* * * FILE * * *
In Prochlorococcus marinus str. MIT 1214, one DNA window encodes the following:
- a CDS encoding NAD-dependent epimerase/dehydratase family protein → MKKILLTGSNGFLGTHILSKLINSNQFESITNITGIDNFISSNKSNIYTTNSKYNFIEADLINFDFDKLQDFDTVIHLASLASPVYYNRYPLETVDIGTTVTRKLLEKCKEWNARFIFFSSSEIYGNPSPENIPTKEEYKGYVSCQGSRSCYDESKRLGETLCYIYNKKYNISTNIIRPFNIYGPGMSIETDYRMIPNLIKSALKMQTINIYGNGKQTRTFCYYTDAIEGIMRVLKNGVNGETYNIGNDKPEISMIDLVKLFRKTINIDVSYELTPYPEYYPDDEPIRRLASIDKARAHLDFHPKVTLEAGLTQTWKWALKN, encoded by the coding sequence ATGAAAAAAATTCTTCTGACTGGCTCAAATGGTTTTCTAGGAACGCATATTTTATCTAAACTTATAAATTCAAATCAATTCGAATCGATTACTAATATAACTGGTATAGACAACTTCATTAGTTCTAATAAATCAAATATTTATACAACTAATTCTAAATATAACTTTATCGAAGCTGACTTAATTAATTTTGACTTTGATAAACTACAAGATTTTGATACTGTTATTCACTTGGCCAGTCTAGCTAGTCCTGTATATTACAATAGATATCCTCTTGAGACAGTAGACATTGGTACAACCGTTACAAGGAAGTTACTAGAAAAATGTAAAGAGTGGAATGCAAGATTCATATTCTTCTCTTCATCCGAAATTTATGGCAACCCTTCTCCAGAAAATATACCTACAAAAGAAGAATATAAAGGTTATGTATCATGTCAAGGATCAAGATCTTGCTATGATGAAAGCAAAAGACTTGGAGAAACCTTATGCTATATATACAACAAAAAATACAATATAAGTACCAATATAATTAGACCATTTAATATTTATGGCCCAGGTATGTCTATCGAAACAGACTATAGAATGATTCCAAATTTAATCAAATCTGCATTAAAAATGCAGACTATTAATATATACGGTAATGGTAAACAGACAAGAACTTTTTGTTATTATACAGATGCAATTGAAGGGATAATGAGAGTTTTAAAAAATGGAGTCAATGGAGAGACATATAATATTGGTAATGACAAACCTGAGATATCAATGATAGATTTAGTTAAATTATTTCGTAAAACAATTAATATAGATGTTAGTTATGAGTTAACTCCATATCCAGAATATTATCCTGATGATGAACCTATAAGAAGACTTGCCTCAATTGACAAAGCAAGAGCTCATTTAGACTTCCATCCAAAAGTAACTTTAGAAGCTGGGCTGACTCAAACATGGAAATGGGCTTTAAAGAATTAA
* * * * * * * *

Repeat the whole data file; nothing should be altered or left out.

In Prochlorococcus marinus str. MIT 1214, one DNA window encodes the following:
- a CDS encoding NAD-dependent epimerase/dehydratase family protein → MKKILLTGSNGFLGTHILSKLINSNQFESITNITGIDNFISSNKSNIYTTNSKYNFIEADLINFDFDKLQDFDTVIHLASLASPVYYNRYPLETVDIGTTVTRKLLEKCKEWNARFIFFSSSEIYGNPSPENIPTKEEYKGYVSCQGSRSCYDESKRLGETLCYIYNKKYNISTNIIRPFNIYGPGMSIETDYRMIPNLIKSALKMQTINIYGNGKQTRTFCYYTDAIEGIMRVLKNGVNGETYNIGNDKPEISMIDLVKLFRKTINIDVSYELTPYPEYYPDDEPIRRLASIDKARAHLDFHPKVTLEAGLTQTWKWALKN, encoded by the coding sequence ATGAAAAAAATTCTTCTGACTGGCTCAAATGGTTTTCTAGGAACGCATATTTTATCTAAACTTATAAATTCAAATCAATTCGAATCGATTACTAATATAACTGGTATAGACAACTTCATTAGTTCTAATAAATCAAATATTTATACAACTAATTCTAAATATAACTTTATCGAAGCTGACTTAATTAATTTTGACTTTGATAAACTACAAGATTTTGATACTGTTATTCACTTGGCCAGTCTAGCTAGTCCTGTATATTACAATAGATATCCTCTTGAGACAGTAGACATTGGTACAACCGTTACAAGGAAGTTACTAGAAAAATGTAAAGAGTGGAATGCAAGATTCATATTCTTCTCTTCATCCGAAATTTATGGCAACCCTTCTCCAGAAAATATACCTACAAAAGAAGAATATAAAGGTTATGTATCATGTCAAGGATCAAGATCTTGCTATGATGAAAGCAAAAGACTTGGAGAAACCTTATGCTATATATACAACAAAAAATACAATATAAGTACCAATATAATTAGACCATTTAATATTTATGGCCCAGGTATGTCTATCGAAACAGACTATAGAATGATTCCAAATTTAATCAAATCTGCATTAAAAATGCAGACTATTAATATATACGGTAATGGTAAACAGACAAGAACTTTTTGTTATTATACAGATGCAATTGAAGGGATAATGAGAGTTTTAAAAAATGGAGTCAATGGAGAGACATATAATATTGGTAATGACAAACCTGAGATATCAATGATAGATTTAGTTAAATTATTTCGTAAAACAATTAATATAGATGTTAGTTATGAGTTAACTCCATATCCAGAATATTATCCTGATGATGAACCTATAAGAAGACTTGCCTCAATTGACAAAGCAAGAGCTCATTTAGACTTCCATCCAAAAGTAACTTTAGAAGCTGGGCTGACTCAAACATGGAAATGGGCTTTAAAGAATTAA